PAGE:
Learn how to tie the Mosquito Dry Fly, including step-by-step instructions, a video tutorial, pictures, and much more. Improve your fly-tying skills here.

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While most of us may associate mosquitoes with being annoying and generally pesty when on the water, they're also an insect that can lead to excellent dry fly fishing, especially in stillwater situations. Designed to imitate these bugs, the Mosquito Dry Fly is an essential pattern whether you're hitting a high alpine lake or just spending an afternoon at your local stocked pond. Easy to tie, the Mosquito Dry Fly imitates the real thing quite well, but it's usefulness doesn't end there, as this is an equally great pattern whenever you need a simple attractor, and there are few traditional dry fly patterns that work better when targeting panfish. Tie in large, tie it small, the Mosquito Dry Fly is as versatile as it is effective.

Material List:

We've put together a kit that contains all the materials you need to tie this exact fly pattern.

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Step One

Begin this fly by laying down a thread base. Start your thread roughly one-and-a-half eye lengths behind the eye (this will prevent crowding the eye later on).

Step Two

Select two matching feathers from a grizzly Hen Neck Cape. These feathers will be tied in convex (with the shiny side facing one another) and we want them to be roughly the length of the hook's shank. Once you've selected your feathers, tie them in right where we initially started the thread.

Step Three

Now that your wings are tied in, trim the excess and advance your thread forward in front of the two wings. Once your thread is there, create a small dam of thread in front of your wings and make a few wraps of thread between the wings. Doing this will keep your wings separated and in an upright position.

Step Four

Now wrap your thread back to the bend of the hook and tie in a tail of grizzly hackle fibers that's just a bit longer than the hook's gap. You want your tail to fill in the gap behind your wings, as this will make for a clean underbody; once your tail is secured, trim the excess. Note: selecting a feather with stiff barbs will help balance your fly.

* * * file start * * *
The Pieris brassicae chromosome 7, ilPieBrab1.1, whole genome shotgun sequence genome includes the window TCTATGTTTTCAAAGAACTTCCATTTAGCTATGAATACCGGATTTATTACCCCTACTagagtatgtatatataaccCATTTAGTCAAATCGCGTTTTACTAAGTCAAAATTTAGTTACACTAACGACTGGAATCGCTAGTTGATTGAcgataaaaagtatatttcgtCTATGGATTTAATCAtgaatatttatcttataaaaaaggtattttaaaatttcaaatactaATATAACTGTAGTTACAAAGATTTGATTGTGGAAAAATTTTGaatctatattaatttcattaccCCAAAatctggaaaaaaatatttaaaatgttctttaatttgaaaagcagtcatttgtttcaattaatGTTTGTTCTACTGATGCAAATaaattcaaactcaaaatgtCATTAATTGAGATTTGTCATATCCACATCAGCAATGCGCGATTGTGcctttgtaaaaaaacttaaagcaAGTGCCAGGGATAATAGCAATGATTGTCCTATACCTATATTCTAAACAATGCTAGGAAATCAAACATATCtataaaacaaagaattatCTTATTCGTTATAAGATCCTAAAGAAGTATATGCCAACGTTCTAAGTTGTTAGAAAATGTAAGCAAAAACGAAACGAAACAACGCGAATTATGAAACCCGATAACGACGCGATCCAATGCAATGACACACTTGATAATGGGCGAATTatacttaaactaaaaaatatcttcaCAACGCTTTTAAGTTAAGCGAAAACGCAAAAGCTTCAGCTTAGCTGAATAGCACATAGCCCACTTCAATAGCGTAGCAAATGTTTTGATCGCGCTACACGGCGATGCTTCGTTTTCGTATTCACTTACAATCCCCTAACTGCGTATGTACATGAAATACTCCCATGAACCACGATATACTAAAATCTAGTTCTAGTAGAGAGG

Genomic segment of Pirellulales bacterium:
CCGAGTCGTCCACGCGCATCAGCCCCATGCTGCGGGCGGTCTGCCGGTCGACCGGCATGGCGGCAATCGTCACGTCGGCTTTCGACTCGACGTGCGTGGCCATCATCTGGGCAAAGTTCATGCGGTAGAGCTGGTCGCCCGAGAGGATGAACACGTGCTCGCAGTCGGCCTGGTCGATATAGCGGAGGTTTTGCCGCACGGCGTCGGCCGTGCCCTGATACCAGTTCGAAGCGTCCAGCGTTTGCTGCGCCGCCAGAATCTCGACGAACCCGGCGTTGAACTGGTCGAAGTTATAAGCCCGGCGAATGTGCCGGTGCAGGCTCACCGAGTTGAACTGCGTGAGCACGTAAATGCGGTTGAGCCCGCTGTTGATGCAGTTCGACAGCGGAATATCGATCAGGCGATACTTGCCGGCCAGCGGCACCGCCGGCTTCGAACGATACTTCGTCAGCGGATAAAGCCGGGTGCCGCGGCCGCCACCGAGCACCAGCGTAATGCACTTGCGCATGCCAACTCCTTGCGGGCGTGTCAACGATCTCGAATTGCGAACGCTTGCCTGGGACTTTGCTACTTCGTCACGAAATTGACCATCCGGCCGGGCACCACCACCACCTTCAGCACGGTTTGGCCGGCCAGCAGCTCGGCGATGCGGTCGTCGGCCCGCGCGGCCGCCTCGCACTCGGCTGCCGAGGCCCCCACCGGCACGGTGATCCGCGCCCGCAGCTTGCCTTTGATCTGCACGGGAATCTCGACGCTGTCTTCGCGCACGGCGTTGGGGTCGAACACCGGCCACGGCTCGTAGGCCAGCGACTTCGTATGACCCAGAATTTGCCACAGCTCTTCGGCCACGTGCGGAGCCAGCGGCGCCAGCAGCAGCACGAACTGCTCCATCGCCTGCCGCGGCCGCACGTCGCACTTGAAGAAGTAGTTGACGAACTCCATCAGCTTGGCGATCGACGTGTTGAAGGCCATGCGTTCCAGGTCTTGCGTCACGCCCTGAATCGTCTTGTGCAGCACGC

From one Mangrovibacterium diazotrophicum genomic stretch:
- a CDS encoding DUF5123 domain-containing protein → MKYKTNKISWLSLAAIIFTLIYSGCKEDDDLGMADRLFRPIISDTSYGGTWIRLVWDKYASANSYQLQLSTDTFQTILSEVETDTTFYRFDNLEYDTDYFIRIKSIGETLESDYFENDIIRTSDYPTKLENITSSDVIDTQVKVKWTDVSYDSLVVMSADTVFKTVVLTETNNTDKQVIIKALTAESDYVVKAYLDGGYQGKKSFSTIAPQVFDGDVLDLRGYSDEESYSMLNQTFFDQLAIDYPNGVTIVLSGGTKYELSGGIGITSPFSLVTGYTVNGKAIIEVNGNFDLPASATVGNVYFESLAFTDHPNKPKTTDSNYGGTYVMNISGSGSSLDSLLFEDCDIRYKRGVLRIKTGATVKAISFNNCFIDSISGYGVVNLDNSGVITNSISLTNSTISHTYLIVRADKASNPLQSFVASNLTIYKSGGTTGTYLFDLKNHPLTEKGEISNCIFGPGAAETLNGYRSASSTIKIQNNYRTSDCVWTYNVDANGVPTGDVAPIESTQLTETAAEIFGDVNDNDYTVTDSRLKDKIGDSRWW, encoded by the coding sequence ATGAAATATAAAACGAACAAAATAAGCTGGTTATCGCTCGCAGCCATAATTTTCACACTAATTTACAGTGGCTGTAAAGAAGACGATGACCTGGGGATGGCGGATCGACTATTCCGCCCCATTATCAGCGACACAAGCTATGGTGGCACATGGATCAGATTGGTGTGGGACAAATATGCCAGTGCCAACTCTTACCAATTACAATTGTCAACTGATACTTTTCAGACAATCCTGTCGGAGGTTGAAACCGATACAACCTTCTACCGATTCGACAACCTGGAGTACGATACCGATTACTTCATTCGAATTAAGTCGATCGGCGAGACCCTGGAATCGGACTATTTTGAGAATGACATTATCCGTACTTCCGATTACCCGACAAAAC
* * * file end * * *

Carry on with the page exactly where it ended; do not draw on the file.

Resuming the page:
Step Five

Select two fibers of Moose Body Hair, one natural and one bleached--these colors will alternate to create a realistic body. Once you have your fibers, even them out and tie them in by the tip at the hook's bend and advance your thread to be just in front of the wings.

Step Six

If you're going to use your vise's rotary function to wind the body, it's a good idea to add in a half-hitch to prevent any mishaps with your thread. Now, wind your Moose Body fibers up the shank of the hook and tie them in just behind the eye. An optional step is to bring the excess fibers between the wings and tie them off just behind the eye, doing this will work to separate your wings just a bit more. Note: a rotary vise makes winding the body easier, but regardless of how you wind the body, it's crucial to keep the Moose Body fibers aligned in order to create the black and white barred look of this fly.

Step Seven

Select a grizzly hackle feather to match the size of your hook and tie it in right behind the wings. To get better purchase when tying this feather in, trim some of the barbs at the base of the feather while leaving the stubs on the stem.

Step Eight

Now wind your hackle, with a few wraps behind the wings and a few in front. Once your hackle is finished, tie it off just behind the eye and trim the excess before you form a small head and finish the fly with a whip finish. For added durability, you can coat the head with a head cement of your choice.

Your Mosquito Dry Fly is now finished and ready to be cast in front of the next cruising trout that you find.